How long ago did you try it? Why didn't it work? If you thought it was worth trying before, maybe it is worth trying again in a different way. Instead of just telling staff that something does not work, tell them why it didn't work, and then brainstorm to see if there is a way around that problem. We are in the business of helping people learn to think out of the box, so I encourage you not to make new boxes.
These are all ways of thinking that we are not even aware of sometimes. In order for us to develop staff, we need to give them opportunities and then help them succeed. When our staff succeeds, we succeed, the camp succeeds, and most importantly, our campers have a better experience.
Provide Opportunities for Professional Development
There are many ways to provide professional development: from conferences and trainings offered by the American Camp Association (ACA), Association for Experiential Education, Association for Challenge Course Technology, and others, to those offered by local businesses and service clubs. When you encourage staff to get involved, they grow, and your organization gets noticed.
ACA's Professional Development Center (PDC) provides opportunities for staff professional development at reasonable costs (visit www.ACAcamps.org/pdc). ACA also offers special rates for directors wishing to give their staff ACA memberships — a great way to get them on the right path for future professional development. ACA also currently offers a special program where directors can give members of their staff memberships for free. Many sections have Young Professional (YP) groups or Emerging Professionals in Camping (EPIC) groups in which staff who are new to the camping industry can be involved. This is a good way for your staff to network with other new staff, as well as learn how other camps operate.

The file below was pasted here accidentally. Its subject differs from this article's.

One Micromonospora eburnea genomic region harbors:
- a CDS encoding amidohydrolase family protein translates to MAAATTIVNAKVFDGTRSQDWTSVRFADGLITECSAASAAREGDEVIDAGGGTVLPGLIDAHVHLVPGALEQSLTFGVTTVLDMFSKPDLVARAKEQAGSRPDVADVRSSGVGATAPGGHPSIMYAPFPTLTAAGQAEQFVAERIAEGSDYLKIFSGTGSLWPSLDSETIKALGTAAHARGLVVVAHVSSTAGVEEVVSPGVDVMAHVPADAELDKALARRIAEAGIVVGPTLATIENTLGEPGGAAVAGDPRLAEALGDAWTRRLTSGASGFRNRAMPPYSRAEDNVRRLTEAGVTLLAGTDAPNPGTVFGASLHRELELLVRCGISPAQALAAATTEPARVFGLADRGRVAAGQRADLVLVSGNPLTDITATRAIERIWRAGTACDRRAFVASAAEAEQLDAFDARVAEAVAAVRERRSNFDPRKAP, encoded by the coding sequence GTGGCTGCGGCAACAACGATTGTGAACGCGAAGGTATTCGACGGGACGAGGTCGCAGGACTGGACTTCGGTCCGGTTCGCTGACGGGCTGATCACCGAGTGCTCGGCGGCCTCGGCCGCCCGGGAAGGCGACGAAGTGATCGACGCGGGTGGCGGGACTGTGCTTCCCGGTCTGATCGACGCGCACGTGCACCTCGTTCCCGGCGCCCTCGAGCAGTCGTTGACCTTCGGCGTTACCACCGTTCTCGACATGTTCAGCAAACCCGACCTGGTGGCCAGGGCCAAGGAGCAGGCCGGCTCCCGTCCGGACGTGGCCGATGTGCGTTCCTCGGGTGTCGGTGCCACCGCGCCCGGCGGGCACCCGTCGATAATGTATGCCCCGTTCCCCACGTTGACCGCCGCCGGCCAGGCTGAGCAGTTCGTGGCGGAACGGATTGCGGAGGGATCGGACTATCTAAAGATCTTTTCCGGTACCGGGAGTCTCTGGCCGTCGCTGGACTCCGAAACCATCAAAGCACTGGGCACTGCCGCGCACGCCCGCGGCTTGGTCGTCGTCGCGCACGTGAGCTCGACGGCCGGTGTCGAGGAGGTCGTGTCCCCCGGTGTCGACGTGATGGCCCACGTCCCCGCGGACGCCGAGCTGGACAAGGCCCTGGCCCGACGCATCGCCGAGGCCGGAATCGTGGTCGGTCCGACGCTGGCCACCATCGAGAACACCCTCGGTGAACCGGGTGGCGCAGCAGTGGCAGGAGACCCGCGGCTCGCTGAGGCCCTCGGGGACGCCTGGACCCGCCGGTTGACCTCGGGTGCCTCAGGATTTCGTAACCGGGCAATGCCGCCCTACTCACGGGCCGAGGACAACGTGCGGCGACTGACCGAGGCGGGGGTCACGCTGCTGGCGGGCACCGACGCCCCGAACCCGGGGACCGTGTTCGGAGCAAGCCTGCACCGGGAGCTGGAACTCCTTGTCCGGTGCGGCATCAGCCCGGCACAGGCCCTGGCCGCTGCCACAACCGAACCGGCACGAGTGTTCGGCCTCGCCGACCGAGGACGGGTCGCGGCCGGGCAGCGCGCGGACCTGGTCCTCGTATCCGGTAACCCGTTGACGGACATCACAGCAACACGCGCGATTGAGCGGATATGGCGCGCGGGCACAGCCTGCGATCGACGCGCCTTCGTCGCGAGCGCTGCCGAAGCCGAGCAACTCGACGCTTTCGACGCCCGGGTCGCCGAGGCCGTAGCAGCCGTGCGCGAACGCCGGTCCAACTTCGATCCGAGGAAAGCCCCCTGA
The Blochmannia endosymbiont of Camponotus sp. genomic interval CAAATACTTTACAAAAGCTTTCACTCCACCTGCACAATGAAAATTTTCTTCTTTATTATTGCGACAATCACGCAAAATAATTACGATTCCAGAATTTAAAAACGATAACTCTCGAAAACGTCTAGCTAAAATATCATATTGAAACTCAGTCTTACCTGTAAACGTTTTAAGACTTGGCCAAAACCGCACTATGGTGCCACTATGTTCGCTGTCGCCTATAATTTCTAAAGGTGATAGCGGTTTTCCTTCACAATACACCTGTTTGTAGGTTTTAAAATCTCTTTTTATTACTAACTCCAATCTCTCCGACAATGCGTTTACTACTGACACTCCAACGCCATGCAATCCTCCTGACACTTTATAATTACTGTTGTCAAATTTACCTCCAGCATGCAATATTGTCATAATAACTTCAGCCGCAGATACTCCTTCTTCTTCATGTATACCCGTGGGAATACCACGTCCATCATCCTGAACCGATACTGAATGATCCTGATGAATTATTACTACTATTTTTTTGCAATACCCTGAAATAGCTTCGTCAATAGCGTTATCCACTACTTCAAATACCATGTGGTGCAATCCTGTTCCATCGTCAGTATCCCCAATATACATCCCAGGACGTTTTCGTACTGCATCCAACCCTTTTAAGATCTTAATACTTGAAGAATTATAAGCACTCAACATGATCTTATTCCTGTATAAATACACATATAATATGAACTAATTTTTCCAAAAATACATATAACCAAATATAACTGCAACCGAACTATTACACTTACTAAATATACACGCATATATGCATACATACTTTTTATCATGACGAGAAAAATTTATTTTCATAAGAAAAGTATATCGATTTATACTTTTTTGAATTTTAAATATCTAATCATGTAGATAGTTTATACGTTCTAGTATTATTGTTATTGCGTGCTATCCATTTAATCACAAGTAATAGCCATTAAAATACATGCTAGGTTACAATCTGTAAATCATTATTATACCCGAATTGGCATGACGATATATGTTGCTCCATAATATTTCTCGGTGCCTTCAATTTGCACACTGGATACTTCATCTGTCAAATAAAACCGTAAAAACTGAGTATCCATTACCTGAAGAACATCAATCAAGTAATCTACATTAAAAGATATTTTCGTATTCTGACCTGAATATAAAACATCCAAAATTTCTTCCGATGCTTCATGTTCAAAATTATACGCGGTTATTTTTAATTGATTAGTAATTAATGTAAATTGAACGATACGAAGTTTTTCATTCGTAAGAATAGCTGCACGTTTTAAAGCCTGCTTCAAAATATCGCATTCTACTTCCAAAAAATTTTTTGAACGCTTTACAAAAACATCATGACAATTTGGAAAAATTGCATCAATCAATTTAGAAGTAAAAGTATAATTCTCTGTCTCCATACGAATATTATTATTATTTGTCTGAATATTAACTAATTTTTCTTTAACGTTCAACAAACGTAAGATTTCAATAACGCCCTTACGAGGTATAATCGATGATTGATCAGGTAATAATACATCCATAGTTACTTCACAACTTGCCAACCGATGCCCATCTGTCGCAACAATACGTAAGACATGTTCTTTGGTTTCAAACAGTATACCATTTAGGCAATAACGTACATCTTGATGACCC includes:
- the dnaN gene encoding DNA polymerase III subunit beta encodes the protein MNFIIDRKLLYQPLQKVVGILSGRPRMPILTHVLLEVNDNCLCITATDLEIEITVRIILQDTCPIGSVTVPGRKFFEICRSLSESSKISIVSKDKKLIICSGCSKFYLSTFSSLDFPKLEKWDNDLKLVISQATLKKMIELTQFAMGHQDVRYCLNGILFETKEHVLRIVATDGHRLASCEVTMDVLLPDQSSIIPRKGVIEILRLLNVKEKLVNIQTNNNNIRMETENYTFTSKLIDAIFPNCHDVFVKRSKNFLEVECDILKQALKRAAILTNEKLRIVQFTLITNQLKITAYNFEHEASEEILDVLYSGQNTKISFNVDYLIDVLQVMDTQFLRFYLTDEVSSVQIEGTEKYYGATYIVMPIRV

Regional conferences of fer great speakers, and of ten offer group rates for staff to go together. You can find information on regional conferences at ACA's Web site (www.ACAcamps.org/ ACA-conferences). These conferences are also a good opportunity for more experienced staff to present at a conference, but only if you work with them to help make the presentation ef fective and relevant. Just like you would not let them lead staff without guidance, help them with their first presentation.
ACA has other opportunities for staff professional development. In the Midwest, college juniors or seniors who are interested in organized camping as a profession can attend the Student Camp Leadership Academy (SCLA). This is a weekend conference where a small group of students learn about our industry from veteran camp professionals. These professionals volunteer their time to work as faculty for the weekend, and then become mentors to these up-and-coming professionals. Students have to apply for SCLA and must be sponsored by a camp or a section in order to attend. Visit www.ACAcamps.org/scla for more information.
Of course, conferences and trainings cost money, and that is often a barrier. We are camp professionals, though; we creatively solve problems for a living! So here are some ideas:
I'm personally not a huge fan of credit cards, but we use ours to help with professional development costs. Airfare, hotel, rental cars, and even restaurant gift cards can be purchased with points. Pay some of your bigger camp bills with the credit card, pay it off right away, and your points will add up.